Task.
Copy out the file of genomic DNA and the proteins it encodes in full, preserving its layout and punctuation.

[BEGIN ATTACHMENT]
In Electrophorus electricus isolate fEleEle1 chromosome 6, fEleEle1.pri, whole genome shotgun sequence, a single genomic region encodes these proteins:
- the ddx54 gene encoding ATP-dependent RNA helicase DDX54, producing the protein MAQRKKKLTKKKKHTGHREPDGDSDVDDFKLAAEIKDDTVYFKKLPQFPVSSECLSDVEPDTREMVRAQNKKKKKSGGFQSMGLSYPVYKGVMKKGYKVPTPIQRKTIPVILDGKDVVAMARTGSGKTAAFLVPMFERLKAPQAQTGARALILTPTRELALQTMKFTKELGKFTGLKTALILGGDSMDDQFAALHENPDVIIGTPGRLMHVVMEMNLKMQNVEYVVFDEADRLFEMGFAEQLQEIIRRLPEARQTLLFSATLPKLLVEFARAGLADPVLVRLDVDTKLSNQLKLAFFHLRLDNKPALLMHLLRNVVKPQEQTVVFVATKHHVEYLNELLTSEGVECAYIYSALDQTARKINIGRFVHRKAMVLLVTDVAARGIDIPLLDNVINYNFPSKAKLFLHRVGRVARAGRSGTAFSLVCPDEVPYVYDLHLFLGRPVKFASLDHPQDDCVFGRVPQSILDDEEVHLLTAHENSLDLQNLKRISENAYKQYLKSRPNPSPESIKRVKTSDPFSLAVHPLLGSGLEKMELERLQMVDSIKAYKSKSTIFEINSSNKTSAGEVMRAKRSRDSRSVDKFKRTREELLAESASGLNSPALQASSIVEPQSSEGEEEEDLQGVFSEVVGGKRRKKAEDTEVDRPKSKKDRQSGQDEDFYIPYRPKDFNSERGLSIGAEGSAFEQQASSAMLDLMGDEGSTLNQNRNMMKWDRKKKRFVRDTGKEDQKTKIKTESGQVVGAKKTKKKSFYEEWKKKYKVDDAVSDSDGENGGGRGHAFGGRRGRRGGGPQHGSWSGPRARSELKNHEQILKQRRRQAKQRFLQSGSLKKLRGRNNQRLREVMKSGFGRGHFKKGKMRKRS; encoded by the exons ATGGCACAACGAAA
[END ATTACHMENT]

In Electrophorus electricus isolate fEleEle1 chromosome 6, fEleEle1.pri, whole genome shotgun sequence, a single genomic region encodes these proteins:
- the ddx54 gene encoding ATP-dependent RNA helicase DDX54, producing the protein MAQRKKKLTKKKKHTGHREPDGDSDVDDFKLAAEIKDDTVYFKKLPQFPVSSECLSDVEPDTREMVRAQNKKKKKSGGFQSMGLSYPVYKGVMKKGYKVPTPIQRKTIPVILDGKDVVAMARTGSGKTAAFLVPMFERLKAPQAQTGARALILTPTRELALQTMKFTKELGKFTGLKTALILGGDSMDDQFAALHENPDVIIGTPGRLMHVVMEMNLKMQNVEYVVFDEADRLFEMGFAEQLQEIIRRLPEARQTLLFSATLPKLLVEFARAGLADPVLVRLDVDTKLSNQLKLAFFHLRLDNKPALLMHLLRNVVKPQEQTVVFVATKHHVEYLNELLTSEGVECAYIYSALDQTARKINIGRFVHRKAMVLLVTDVAARGIDIPLLDNVINYNFPSKAKLFLHRVGRVARAGRSGTAFSLVCPDEVPYVYDLHLFLGRPVKFASLDHPQDDCVFGRVPQSILDDEEVHLLTAHENSLDLQNLKRISENAYKQYLKSRPNPSPESIKRVKTSDPFSLAVHPLLGSGLEKMELERLQMVDSIKAYKSKSTIFEINSSNKTSAGEVMRAKRSRDSRSVDKFKRTREELLAESASGLNSPALQASSIVEPQSSEGEEEEDLQGVFSEVVGGKRRKKAEDTEVDRPKSKKDRQSGQDEDFYIPYRPKDFNSERGLSIGAEGSAFEQQASSAMLDLMGDEGSTLNQNRNMMKWDRKKKRFVRDTGKEDQKTKIKTESGQVVGAKKTKKKSFYEEWKKKYKVDDAVSDSDGENGGGRGHAFGGRRGRRGGGPQHGSWSGPRARSELKNHEQILKQRRRQAKQRFLQSGSLKKLRGRNNQRLREVMKSGFGRGHFKKGKMRKRS; encoded by the exons ATGGCACAACGAAA